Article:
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Ben Boychuk

is associate editor of City Journal, where he writes on education and California politics. Previously, he served as managing editor of the Heartland Institute's School Reform News and the Claremont Review of Books. He is also a former editorial writer for Investor's Business Daily and the Press-Enterprise in Riverside, California. Reach him at

Boychuk writes a weekly column for the Sacramento Bee and Scripps-Howard News Service. His work has also appeared in the Los Angeles Times, the Orange County Register, the San Francisco Chronicle, the San Diego Union-Tribune, the New York PostNational Review Online, the Korea Times and newspapers across the United States.


Blaming society is favorite excuse


Manhattan Institute’s City Journal
y friend Joel Mathis compares apples with blood oranges. A few tea party protesters — not exclusively white, by the way — showed up to rallies lawfully bearing arms. Nobody was shot, stabbed or beaten.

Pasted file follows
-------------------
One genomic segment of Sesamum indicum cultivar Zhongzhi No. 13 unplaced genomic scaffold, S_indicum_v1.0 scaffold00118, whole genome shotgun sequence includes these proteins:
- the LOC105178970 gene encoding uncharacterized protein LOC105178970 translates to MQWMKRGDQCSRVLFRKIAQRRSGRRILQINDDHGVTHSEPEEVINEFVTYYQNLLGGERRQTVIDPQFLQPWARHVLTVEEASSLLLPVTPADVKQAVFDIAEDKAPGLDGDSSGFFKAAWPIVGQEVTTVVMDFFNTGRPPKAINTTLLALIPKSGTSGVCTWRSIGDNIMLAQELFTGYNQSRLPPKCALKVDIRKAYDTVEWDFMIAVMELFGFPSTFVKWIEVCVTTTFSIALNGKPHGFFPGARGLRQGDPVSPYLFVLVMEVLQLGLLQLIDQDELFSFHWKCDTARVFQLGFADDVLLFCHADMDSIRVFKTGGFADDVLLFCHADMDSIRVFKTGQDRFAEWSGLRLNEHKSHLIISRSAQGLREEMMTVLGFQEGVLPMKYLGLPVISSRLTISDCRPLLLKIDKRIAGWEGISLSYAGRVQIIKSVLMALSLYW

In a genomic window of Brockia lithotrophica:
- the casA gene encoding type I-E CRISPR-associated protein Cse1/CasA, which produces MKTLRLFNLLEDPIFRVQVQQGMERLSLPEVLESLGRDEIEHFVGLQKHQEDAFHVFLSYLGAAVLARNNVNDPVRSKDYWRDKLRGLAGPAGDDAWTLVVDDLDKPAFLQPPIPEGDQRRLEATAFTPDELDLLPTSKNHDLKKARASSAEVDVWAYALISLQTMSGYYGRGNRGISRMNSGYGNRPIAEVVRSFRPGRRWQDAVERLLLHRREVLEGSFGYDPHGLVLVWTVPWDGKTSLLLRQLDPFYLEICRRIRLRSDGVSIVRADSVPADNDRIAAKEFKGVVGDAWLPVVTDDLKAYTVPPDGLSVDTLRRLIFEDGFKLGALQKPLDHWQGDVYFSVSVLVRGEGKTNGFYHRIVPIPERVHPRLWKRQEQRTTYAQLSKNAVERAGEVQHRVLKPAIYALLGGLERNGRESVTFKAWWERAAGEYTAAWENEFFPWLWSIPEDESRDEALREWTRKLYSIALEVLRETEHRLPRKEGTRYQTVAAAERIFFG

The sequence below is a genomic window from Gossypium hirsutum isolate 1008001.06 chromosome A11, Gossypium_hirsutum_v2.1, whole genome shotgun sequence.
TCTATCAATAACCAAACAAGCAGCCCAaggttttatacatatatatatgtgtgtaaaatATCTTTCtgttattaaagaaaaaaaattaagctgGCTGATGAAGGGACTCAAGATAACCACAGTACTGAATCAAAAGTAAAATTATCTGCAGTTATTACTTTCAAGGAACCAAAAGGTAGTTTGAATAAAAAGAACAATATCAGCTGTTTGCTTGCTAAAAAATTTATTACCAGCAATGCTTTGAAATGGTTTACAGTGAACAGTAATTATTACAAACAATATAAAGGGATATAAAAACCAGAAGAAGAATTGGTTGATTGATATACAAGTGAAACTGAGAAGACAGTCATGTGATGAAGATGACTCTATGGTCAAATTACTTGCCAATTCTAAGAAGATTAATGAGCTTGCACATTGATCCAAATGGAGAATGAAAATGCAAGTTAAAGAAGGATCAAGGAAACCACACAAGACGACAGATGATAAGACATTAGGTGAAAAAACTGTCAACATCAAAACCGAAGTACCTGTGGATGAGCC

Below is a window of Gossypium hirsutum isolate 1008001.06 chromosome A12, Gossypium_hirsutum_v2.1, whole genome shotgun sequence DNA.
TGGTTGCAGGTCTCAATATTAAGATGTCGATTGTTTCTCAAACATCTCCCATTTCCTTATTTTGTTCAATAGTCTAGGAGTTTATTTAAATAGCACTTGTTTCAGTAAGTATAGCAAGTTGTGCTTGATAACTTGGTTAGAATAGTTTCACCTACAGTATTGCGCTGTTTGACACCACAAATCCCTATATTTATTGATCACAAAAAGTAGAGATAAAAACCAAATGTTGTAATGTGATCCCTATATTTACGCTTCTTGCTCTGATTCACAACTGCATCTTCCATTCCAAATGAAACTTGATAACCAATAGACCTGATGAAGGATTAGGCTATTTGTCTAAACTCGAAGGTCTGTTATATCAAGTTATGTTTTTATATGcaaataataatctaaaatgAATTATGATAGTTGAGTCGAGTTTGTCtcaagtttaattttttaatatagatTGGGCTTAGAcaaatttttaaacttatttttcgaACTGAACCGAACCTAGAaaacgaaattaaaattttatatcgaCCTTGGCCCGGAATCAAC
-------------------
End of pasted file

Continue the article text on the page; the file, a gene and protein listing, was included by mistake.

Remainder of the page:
Those demonstrators didn’t turn over cars, loot businesses or burn down pharmacies. In fact, they often left rally sites cleaner than when they showed up.

But remember what happened next: The tea partyers put away their (few) rifles, put down their bullhorns and picket signs, and took on the much harder task of organizing themselves politically. The contrast couldn’t be more obvious. We’re told peaceful demonstrators outnumbered rioters in Baltimore. So what? Anything noble or right about the protests over the unexplained death of Freddie Gray burned down along with a senior center. At some point, our liberal friends and fellow citizens need to take a good, hard look not only at the “repressive regime” they themselves endorse and helped build, but the culture that’s festering around it.

According to the Baltimore Sun, at least 12 people have been killed since Gray was arrested April 12. Homicides are up 23 percent over the same period last year. Is the “repressive regime” to blame?

Or is it the lousy public schools? The awful public housing? Bad cops? How about the perennial scapegoat, “society”?

“Every society but ours knew two things about boys and young men,” writes Anthony Esolen, a Providence College professor and author of “Ten Ways to Destroy the Imagination of Your Child.” “They are dangerous. They are dynamic. Those are really flip sides of the same coin. It is absolutely necessary to socialize them so that they don’t destroy everything.”

We no longer know these things. We’ve either deliberately forgotten or we’ve insisted that those facts of life are no longer operative. We’d better start remembering. 

Reach Ben Boychuk at